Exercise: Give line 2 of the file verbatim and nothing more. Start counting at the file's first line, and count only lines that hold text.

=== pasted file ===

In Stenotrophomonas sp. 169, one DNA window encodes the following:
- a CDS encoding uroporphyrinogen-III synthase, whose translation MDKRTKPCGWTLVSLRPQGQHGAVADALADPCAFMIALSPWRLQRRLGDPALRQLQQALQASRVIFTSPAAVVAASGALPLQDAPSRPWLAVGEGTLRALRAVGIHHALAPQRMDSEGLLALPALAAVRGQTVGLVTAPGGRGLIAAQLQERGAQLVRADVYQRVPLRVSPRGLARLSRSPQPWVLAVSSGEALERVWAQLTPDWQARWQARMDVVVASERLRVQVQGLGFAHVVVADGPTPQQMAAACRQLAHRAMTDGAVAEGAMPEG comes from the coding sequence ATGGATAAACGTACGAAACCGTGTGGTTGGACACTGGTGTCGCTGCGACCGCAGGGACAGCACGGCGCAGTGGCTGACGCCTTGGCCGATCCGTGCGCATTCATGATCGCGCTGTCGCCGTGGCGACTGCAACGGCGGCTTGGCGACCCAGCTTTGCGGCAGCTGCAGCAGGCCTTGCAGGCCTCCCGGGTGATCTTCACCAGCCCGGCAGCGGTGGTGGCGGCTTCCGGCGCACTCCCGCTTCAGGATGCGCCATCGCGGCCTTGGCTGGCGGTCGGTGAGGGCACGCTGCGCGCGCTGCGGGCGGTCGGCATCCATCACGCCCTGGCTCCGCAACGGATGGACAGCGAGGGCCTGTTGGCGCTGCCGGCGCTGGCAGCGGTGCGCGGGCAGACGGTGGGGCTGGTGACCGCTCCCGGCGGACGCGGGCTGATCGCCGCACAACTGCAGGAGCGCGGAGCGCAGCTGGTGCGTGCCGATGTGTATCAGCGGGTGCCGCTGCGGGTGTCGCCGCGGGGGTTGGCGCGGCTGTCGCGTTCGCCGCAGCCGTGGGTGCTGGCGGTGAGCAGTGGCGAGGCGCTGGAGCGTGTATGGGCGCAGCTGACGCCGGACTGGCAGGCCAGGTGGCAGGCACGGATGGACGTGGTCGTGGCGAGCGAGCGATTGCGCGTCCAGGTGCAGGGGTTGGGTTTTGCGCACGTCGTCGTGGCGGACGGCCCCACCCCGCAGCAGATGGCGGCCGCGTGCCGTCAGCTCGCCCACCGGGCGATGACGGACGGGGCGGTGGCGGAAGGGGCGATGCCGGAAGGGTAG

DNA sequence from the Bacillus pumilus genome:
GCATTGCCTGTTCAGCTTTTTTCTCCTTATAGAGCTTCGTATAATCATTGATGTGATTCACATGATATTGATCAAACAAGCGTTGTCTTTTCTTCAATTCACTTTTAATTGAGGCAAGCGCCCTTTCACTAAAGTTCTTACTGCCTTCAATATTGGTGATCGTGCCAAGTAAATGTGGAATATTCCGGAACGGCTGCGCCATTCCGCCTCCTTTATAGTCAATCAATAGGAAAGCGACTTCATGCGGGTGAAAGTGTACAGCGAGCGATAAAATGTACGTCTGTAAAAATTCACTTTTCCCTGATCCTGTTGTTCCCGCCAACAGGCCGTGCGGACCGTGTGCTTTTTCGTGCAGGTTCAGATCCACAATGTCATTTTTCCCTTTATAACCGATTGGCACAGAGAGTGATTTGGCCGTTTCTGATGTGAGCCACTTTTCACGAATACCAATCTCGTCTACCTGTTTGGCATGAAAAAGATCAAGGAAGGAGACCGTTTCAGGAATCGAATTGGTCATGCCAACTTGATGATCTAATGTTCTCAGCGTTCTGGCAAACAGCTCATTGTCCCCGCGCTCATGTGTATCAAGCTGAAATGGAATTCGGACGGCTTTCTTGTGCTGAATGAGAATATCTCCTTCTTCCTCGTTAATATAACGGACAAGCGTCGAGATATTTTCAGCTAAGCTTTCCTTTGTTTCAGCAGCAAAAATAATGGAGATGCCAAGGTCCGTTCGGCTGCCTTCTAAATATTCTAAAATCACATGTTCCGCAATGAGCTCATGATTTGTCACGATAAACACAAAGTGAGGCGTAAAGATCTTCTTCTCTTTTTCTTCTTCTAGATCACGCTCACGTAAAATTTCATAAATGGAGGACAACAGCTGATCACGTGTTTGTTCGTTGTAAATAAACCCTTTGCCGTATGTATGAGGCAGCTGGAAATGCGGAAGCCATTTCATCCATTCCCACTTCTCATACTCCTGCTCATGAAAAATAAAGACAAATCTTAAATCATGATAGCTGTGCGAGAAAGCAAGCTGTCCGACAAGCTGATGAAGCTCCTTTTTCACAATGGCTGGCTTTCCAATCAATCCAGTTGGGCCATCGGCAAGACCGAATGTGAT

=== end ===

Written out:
- a CDS encoding uroporphyrinogen-III synthase, whose translation MDKRTKPCGWTLVSLRPQGQHGAVADALADPCAFMIALSPWRLQRRLGDPALRQLQQALQASRVIFTSPAAVVAASGALPLQDAPSRPWLAVGEGTLRALRAVGIHHALAPQRMDSEGLLALPALAAVRGQTVGLVTAPGGRGLIAAQLQERGAQLVRADVYQRVPLRVSPRGLARLSRSPQPWVLAVSSGEALERVWAQLTPDWQARWQARMDVVVASERLRVQVQGLGFAHVVVADGPTPQQMAAACRQLAHRAMTDGAVAEGAMPEG comes from the coding sequence ATGGATAAACGTACGAAACCGTGTGGTTGGACACTGGTGTCGCTGCGACCGCAGGGACAGCACGGCGCAGTGGCTGACGCCTTGGCCGATCCGTGCGCATTCATGATCGCGCTGTCGCCGTGGCGACTGCAACGGCGGCTTGGCGACCCAGCTTTGCGGCAGCTGCAGCAGGCCTTGCAGGCCTCCCGGGTGATCTTCACCAGCCCGGCAGCGGTGGTGGCGGCTTCCGGCGCACTCCCGCTTCAGGATGCGCCATCGCGGCCTTGGCTGGCGGTCGGTGAGGGCACGCTGCGCGCGCTGCGGGCGGTCGGCATCCATCACGCCCTGGCTCCGCAACGGATGGACAGCGAGGGCCTGTTGGCGCTGCCGGCGCTGGCAGCGGTGCGCGGGCAGACGGTGGGGCTGGTGACCGCTCCCGGCGGACGCGGGCTGATCGCCGCACAACTGCAGGAGCGCGGAGCGCAGCTGGTGCGTGCCGATGTGTATCAGCGGGTGCCGCTGCGGGTGTCGCCGCGGGGGTTGGCGCGGCTGTCGCGTTCGCCGCAGCCGTGGGTGCTGGCGGTGAGCAGTGGCGAGGCGCTGGAGCGTGTATGGGCGCAGCTGACGCCGGACTGGCAGGCCAGGTGGCAGGCACGGATGGACGTGGTCGTGGCGAGCGAGCGATTGCGCGTCCAGGTGCAGGGGTTGGGTTTTGCGCACGTCGTCGTGGCGGACGGCCCCACCCCGCAGCAGATGGCGGCCGCGTGCCGTCAGCTCGCCCACCGGGCGATGACGGACGGGGCGGTGGCGGAAGGGGCGATGCCGGAAGGGTAG